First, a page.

Native American society is known for many things: its culture, art, and handicrafts chief among them. But perhaps the most iconic symbol of these societies is the teepee (tepee, tipi). This conical tent has been used as a shelter for over two millennia.
Contrary to popular belief, not all Native American societies lived in teepees. They were used only by the Native Americans of the Great Plains, such as the Lipan Apache, the Comanche, and the Kiowa who had a nomadic lifestyle, following migrating herds of buffalo that ranged from Canada to Texas.
Designed to suit the nomadic lifestyle of the Plains Indians, these easily adaptable, portable, and durable dwellings enabled a more intensive and specialized use of the broad expanse of land, covered mostly in unforested and rolling grassland. The buffalo hunters of the Eastern Plains used them seasonally, whereas those living in the Western Plains used them all year round.
Set on a piece of flat land, a teepee required ten to twenty long wooden poles, trimmed of all knots and branches, and thinned at the base. Some tribes used a three-pole frame, others a four-pole frame; the remaining poles were placed on these main supports. Tied together at the peak with a flexible branch or a piece of cotton, the poles formed a conical framework, which was then draped with a sewn cover of 8 to 12 buffalo hides.
On hot summer days, these hides were rolled up to let cool air inside. In winter or colder months, another piece of buffalo hide was used underneath the covering for additional warmth. The base of the cover was secured with stones or rocks which were left in their circular alignment when the teepee was removed. Known today as teepee rings, they are the main archeological evidence of the early use of teepees.
A separate covering was always positioned over the eastern side of the teepee to serve as the front door. When visitors were welcome, the teepee’s door would be left open. If it were closed, a person would have to ask for permission to enter, even if they lived there.
Beds were simply buffalo skins layered on top of piles of grass and hay. The head of the family was situated farthest from the doorway. Sometimes, pockets were sewn on the inside of the teepee to store clothing and other possessions. A large hole cut on the top of the teepee let the smoke escape when occupants cooked or used fire to keep warm in winter.
Men were not only hunters but also woodworkers. They preferred lodgepole pine for poles because it grows tall and straight and needs less trimming. Where unavailable, lodgepole was replaced with much heavier poles of other conifers, such as yellow pine or cedar. Women, on the other hand, were responsible for cutting and sewing the buffalo robes and also erected and dismantled the teepees.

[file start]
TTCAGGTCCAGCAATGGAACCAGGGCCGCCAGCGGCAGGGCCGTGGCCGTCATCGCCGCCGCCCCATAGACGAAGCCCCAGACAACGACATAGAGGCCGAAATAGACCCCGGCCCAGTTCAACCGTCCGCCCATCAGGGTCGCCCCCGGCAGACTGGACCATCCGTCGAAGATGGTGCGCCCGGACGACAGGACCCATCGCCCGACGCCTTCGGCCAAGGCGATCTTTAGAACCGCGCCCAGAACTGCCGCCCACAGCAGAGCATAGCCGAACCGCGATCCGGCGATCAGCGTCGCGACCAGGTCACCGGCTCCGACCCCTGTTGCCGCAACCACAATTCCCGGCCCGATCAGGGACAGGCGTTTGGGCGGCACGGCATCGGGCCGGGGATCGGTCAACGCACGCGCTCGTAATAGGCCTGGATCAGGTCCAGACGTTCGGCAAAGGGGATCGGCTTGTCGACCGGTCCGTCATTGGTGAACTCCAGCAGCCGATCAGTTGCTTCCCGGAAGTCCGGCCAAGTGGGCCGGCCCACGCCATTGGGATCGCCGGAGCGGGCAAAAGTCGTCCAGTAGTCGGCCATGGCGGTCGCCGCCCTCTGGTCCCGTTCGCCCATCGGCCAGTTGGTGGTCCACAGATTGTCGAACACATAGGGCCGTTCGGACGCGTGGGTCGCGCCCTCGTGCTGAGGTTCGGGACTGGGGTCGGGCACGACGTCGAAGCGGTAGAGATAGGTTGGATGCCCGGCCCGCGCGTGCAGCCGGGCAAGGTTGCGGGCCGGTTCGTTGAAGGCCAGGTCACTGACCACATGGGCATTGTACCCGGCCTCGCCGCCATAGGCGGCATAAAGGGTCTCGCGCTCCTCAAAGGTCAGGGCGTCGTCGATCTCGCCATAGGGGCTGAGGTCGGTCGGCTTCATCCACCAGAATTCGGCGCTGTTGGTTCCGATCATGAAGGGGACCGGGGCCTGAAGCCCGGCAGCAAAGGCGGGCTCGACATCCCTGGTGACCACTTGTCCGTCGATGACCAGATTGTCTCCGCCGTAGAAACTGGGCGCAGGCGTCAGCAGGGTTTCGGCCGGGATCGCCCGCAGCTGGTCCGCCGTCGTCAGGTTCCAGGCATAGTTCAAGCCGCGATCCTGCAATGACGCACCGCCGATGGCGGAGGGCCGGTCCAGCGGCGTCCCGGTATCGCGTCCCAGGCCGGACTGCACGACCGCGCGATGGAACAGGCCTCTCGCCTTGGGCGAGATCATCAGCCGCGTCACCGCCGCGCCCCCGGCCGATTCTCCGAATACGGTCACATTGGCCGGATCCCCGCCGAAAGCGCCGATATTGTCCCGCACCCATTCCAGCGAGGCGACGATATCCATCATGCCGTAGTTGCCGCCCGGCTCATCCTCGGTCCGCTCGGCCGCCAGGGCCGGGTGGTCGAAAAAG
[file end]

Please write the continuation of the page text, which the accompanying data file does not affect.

Teepees are not perfectly circular. Set slightly closer to the center, the poles on the back create a steeper surface and a slightly tilted cone, which improves the dwelling’s stability in strong winds. The size of teepees was limited by the available pole size.
Typically, the teepee was 7-8 meters high and 4-6 meters in diameter at the base. Some teepees were relatively small and comfortable for only four to five people, however the chief’s teepee was much larger since it hosted tribal meetings. Teepees used in the 19th century were large enough to house several nuclear families and were often adorned on the outside.
Historically, most teepees were plain, with no decorations. Ones that were embellished were painted or embroidered using porcupine quills and usually depicted significant battles, sacred animals, or celestial-like geometric shapes. Often, before the teepee was erected, skilled painters were consulted to paint one’s personal experience such as war, hunting, dream, or vision. Various materials, such as buffalo horns, tails, and bear claws also decorated the exterior of the teepee.
Although easily assembled and disassembled within an hour, teepees were quite heavy. The poles for an average teepee weigh around 180 kg and the buffalo hides add another 45-70 kg. It was important for the Plains tribes to carry their long poles with them whenever they moved instead of trying to find new ones every time they settled at a new temporary site.
They invented a simple kind of cart called a travois, made of wooden poles and buffalo hide, which was piled up with a family’s belongings. Travois were pulled by dogs up until the aquisition of horses from Spanish Conquistadors in the 1500’s enabled the Plains Indians not only to build larger teepees but also to move faster and more easily.
These days, it seems that the era of living in teepees is over. Confined to reservations, Native Americans no longer need to migrate for hunting. However, teepees do remain important symbols of ethnic and tribal identity.
Recognized for their functional and aesthetic qualities, today they are popular as full-time residences and backyard playhouses, as well as weekend wilderness getaways. Nevertheless, they symbolize lifestyles that persisted for centuries and remind us of this ancient and fascinating culture.